# Describing "fluent" circuits in circuitikz

I went to draw my first circuit with circuitikz a few days ago—it's a fairly simple hierarchical logic gate—and I struggled more than I thought I would after looking at some samples. I had to wrestle with a lot of absolute positioning; some things were too wide; but most importantly, I was only either placing one node or drawing one wire. Every example I had seen had just a few semantic groups of draw commands, and mine were, well, clumpy.

Eventually I went from

\begin{circuitikz}
\draw
(0,4) node[left](A){$A$}
(0,3) node[left](B){$B$}
(0,2) node[left](C){$C$}
(0,1) node[left](D){$D$}
(0,0) node[left](E){$E$}
(2,3.5) node[or port](AoB){}
(A) -| (AoB.in 1)
(B) -| (AoB.in 2)
(2,1.5) node[or port](CoD){}
(C) -| (CoD.in 1)
(D) -| (CoD.in 2)
(5,2.5) node[and port](t1){}
(AoB.out) -| (t1.in 1)
(CoD.out) -| (t1.in 2)
(8, 1.25) node[or port](Y){} ++(1,0) node[right]{$Y$}
(t1.out) -| (Y.in 1)
(E) -| (Y.in 2);
\end{circuitikz}


to

\begin{circuitikz}
\draw

(0,4) node[left](A){$A$}
++(0,-1) node[left](B){$B$}
++(2,0.5) node[or port](AoB){}

(A) -| (AoB.in 1)
(B) -| (AoB.in 2)

(0,2) node[left](C){$C$}
++(0,-1) node[left](D){$D$}
++(2,0.5) node[or port](CoD){}

(C) -| (CoD.in 1)
(D) -| (CoD.in 2)

(5,2.5) node[and port](t1){}
(AoB.out) -| (t1.in 1)
(CoD.out) -| (t1.in 2)

(0,0) node[left](E){$E$}

(8, 1.25) node[or port](Y){} ++(1,0) node[right]{$Y$}
(t1.out) -| (Y.in 1)
(E) -| (Y.in 2);

\end{circuitikz}


but neither feels idiomatic or fluent.

## I do apologize if this is too subjective; it's hard for me to describe what I dislike about the code. It does work. I still feel like I'm missing something fundamental that would make it easier to see more structure in the code.

• I added an image, I hope you don't mind. I find the code quite ok (especially, for my tastes, the second one which uses far less absolute coords). I would use IEEE ports and avoid "stairs" in the connections, by compacting the list of input labels so that they are at the same distance than input leads, but otherwise I think it's fine. Aug 25 '20 at 6:39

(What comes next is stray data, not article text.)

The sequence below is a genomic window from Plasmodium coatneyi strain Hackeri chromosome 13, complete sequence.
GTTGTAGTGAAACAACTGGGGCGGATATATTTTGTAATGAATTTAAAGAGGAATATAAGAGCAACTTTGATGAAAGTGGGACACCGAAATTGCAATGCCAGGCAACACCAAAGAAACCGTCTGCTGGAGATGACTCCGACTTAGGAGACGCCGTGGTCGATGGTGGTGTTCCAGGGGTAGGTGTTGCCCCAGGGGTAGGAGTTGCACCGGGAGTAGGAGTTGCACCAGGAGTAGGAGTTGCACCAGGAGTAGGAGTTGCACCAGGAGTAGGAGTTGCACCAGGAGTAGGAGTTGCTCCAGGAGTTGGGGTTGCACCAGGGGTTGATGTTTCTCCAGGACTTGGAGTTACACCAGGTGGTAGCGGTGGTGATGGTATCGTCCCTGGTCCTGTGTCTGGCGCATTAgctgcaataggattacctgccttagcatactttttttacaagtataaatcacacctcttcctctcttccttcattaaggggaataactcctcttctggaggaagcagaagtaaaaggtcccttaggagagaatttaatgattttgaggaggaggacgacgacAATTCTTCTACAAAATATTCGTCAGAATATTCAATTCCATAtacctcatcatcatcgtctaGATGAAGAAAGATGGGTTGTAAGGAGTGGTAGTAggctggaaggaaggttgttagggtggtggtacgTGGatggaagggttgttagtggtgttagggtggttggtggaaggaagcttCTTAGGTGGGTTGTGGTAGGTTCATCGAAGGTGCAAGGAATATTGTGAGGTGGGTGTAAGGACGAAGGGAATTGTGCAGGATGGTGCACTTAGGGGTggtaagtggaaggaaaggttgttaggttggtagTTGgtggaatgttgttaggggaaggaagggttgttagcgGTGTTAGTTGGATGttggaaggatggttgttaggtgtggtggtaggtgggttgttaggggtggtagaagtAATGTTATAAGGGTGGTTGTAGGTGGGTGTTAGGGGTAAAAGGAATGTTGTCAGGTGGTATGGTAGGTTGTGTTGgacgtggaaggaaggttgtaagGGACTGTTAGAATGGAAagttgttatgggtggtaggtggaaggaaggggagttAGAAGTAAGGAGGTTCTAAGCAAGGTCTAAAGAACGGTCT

• @Rmano thanks! I couldn’t figure out how to get rid of the stairs unfortunately :( and it looks like I forgot to make then IEEE 😂 I was so caught up in getting the thing working I forgot to check the style! Aug 25 '20 at 11:39

This is a suggestion to obtain:

• a compact drawing (maybe too much?)
• the list of inputs at a constant vertical distance
• an almost automatic positioning (you just have a magic number, the shift to position (A).

The trick is to use a 3-inputs OR for gates 1 and 2 so that when stacked they do not touch (maybe I should think a better way to achieve this? Another parameter for the ports? The problem is that it's complex to think about it for a generic number of inner/outer inputs).

\documentclass[border=10pt]{standalone}
\usepackage[siunitx, RPvoltages]{circuitikz}
\ctikzset{logic ports=ieee}
% we will use 3-inputs ports with just input 1 and 2. We suppress
% input leads to use them.

\begin{document}
\begin{circuitikz}
% first gate to "guide" everything.
\draw (0,10) node[or port, asymmetric](OR1){};
% inputs position
\draw (OR1.bin 1) -- ++(-1,0) node[left](A){$A$};
\draw (OR1.bin 3) -- (OR1.bin 3-|A.east) node[left](B){$B$};
% use calc to put the input at the same vertical distance
\foreach \inode [count=\iy from 2] in {C, D, E}
\path ($(A.east)!\iy!(B.east)$) node [left](\inode){$\inode$};
% position second or an connect it
\draw (C.east) -- (C.east -| OR1.bin 1)
node [or port, asymmetric, anchor=bin 1](OR2){};
\draw (D.east) -- (OR2.bin 3);
% position the and port (this is a normal 2-port)
\node [and port, anchor=west](AND1) at ($(OR1.out)!0.5!(OR2.out)$) {};
\draw (OR1.out) -- (AND1.in 1) (AND1.in 2) -- (OR2.out);
% find the position for the last OR; first move (E) under AND1
\coordinate (E1) at (E.east -| AND1.out);
% position the or and connect
\node [or port, anchor=west](OR3) at ($(AND1.out)!0.5!(E1)$) {};
\draw (AND1.out) -- (OR3.in 1) (OR3.in 2) |- (E.east);
% and output
\node [right](Y) at (OR3.out) {Y};
\end{circuitikz}
\end{document} Notice that a bad effect here is that using so many different \draw the path unions are far from perfect (using to [short, .-.] will make a better union; for example change

\draw (OR1.out) -- (AND1.in 1) (AND1.in 2) -- (OR2.out);


to

\draw (OR1.out) to[short, .-.] (AND1.in 1)
(AND1.in 2) to[short, .-.]  (OR2.out);

• This is pretty over my head, but thanks! Much to learn. Aug 25 '20 at 16:02
• If you have specific questions, fire! --- I'll try to help. ;-) Aug 25 '20 at 17:38